OK so let's recap, you create a new type with `data`, which is formed of a type constructor that starts with the keyword `data` and a data constructor which doesn't start with `data`. To create aliases you use `type` and `newtype` and to create type classes you use `class`.
Now how do you call the type class of things that can be mapped over? Surely that must be something like `mappable`?
The designers of Haskell (and Haskell is one of the few successful design-by-committee languages,) were not doing things "your way" (where I assume you are a working programmer, with knowledge of some or even many traditional imperative languages.)
They were PL researchers. Used to ML, Common Lisp, Ada, and, most importantly, Mathematics and Category and Type Theory.
`data` introduces an algebraic data type, so it makes sense to use data as a keyword. `type` and `newtype`, on the other hand, are programmer's conveniences: both carry no runtime cost, they are not actually part of the semantics of the backend language.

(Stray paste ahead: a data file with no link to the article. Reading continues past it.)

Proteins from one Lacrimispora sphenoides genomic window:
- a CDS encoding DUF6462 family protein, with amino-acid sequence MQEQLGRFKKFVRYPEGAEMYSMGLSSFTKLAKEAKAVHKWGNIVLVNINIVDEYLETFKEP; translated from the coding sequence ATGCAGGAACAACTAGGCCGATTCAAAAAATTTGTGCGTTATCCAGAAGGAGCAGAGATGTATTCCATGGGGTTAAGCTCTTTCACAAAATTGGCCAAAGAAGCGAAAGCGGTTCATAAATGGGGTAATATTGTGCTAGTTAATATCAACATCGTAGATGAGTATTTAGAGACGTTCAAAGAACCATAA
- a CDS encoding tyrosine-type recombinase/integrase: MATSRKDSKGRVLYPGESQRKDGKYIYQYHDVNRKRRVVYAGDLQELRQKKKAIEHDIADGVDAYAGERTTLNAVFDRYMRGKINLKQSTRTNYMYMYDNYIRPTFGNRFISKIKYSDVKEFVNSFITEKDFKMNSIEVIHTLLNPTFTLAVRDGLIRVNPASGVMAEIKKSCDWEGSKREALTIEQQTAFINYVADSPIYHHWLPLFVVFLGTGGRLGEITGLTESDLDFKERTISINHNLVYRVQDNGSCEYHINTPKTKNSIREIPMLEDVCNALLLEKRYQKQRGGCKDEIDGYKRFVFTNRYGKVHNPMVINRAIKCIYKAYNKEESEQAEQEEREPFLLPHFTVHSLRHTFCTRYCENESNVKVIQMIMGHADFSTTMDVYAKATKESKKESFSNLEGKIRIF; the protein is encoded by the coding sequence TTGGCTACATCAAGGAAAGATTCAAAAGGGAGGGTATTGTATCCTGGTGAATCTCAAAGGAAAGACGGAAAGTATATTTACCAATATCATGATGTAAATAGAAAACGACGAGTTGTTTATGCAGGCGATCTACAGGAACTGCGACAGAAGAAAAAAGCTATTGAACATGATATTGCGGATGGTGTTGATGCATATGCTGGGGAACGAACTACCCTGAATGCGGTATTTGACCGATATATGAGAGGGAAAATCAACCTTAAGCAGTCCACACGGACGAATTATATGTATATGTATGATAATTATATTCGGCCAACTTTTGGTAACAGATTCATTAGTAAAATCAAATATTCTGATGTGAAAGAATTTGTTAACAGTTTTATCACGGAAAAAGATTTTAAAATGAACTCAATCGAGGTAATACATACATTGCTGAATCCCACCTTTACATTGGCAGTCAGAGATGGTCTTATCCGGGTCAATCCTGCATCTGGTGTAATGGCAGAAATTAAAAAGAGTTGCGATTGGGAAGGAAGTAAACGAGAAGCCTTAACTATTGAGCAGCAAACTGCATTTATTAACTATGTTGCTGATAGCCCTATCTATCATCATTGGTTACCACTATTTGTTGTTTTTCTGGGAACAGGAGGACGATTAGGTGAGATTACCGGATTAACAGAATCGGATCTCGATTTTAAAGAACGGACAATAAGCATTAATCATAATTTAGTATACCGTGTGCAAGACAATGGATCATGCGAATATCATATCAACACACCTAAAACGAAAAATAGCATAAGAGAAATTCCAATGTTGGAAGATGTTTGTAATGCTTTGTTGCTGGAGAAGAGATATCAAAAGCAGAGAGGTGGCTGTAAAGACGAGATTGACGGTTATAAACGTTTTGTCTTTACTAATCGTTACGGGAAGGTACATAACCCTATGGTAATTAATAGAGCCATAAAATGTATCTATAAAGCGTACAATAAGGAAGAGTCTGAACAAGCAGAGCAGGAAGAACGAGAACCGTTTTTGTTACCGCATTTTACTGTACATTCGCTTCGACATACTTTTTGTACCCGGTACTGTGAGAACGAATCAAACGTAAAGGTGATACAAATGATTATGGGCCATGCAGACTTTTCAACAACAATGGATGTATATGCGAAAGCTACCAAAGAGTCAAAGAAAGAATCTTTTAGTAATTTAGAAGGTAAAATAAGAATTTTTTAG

`map` is a function that's really just a specialization of `fmap`. Now, my category theory is a bit weak, but if I'm thinking correctly here, `fmap f` is an endofunctor in the category of functors, and so it makes perfect sense to call "mappable" Functor. There's also "Traversable," which works pretty much like a fully-fledged "mappable" with all extras, but also requires a Functor instance.
Keywords, and idiosyncrasies of a syntactic nature are really just superficial. The actual elegance of the language is its type system. (The actual warts of the language are, for the most part, also in the type system; records for example.) The latter criticism about `mappable` is really just due to the fact that you haven't gotten used to the underlying theory (and I don't blame you, it's hard.) But getting used to it can be rewarding. I'm not saying it's going to make you a better programmer (I'm not necessarily of that opinion,) but it's rewarding in its own right.
Oh, and the difference between data constructors, type names, and, later, kind names (with promotion, since 7.4,) can be confusing. I sometimes find it an oversight that they are not distinguished syntactically, I think that would greatly help most newbies, and sometimes even make things easier to read and understand for veterans, too.
Huge mistake on their part, typical of math people.